An Experiment in Streaming

Well, it’s time.  After answering a few questions from my clients and from various discussion groups for a formula to set streaming prices, I’ve decided to follow my own good advice.  In my fall sales campaign, I will make a licensed stream on a school’s internal streamer available for purchase, and I will also be contacting those who own my DVD with the news that the stream is now available.

My formula for pricing is based on the fact that a DVD with moderate to heavy use will last about 3 years.  Thus 3 years of streaming rights on the school’s internal server should equal one’s price for an academic DVD that includes public performance rights–for the purposes of this explanation, say $300.  Note, however, that this is for only one school.  If the institution belongs to a library consortium, multiply by 2, 3, or 4, etc. depending on the number of libraries in the consortium.

5 years of streaming rights can equal $500 or 5 times the one year price.

Rights in perpetuity can equal $1000, or ten times the one year price.

Sounds pretty incredible, doesn’t it?  I’m already getting ready to buy my tickets for Bermuda.  What sounds logical on paper, however, may not work in real life–thus my use of the word “Experiment” in the title.  Will even a few of the owners of my DVD swing for a $1000 purchase?  I’ll find out soon enough.  Worldcat gives me a long list of some of the  schools who have purchased my film.  I will start with those, and given the potential profits, personal phone calls should yield some interesting feedback.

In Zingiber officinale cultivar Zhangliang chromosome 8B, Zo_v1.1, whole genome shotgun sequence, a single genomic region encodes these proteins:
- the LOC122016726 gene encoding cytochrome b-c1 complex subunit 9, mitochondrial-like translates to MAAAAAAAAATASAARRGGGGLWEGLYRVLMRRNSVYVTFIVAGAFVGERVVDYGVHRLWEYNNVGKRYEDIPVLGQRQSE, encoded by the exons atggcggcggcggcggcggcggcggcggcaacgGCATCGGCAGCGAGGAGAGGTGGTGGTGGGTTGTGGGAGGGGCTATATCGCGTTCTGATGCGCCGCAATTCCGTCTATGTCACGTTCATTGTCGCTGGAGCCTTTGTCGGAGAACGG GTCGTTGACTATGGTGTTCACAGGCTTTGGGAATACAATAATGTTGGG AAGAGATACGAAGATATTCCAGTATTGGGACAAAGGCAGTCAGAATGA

In the meantime, there are also other price incentives I can try as I finalize the right numbers.  The simplest, and safest, way for a school to upload my film onto their server is simply to do so from a physical DVD.

Thus, on all new purchases, the purchase of a stream should also include a free DVD.  If the school already owns my DVD, I can send a second free copy and/or discount the price according to the number of years they’ve owned it.

Whatever I do, I will be sure to add a short purchase agreement (and you must too!!), as part of my check-out procedure, that stipulates the stream can only be used on their internal server, is only good for the time indicated, and requires the purchaser’s signature.  Once the signed document is returned via fax or email, the sale can be finalized.

Now aren’t you glad you never got your film on Netflix to sell for $1.99?

It will take experimentation to get this right, but I guarantee it will pay-off.  I will update you on my progress, and please offer your own comments and experiences below.

Leave a Reply

You must be logged in to post a comment.


Home Contact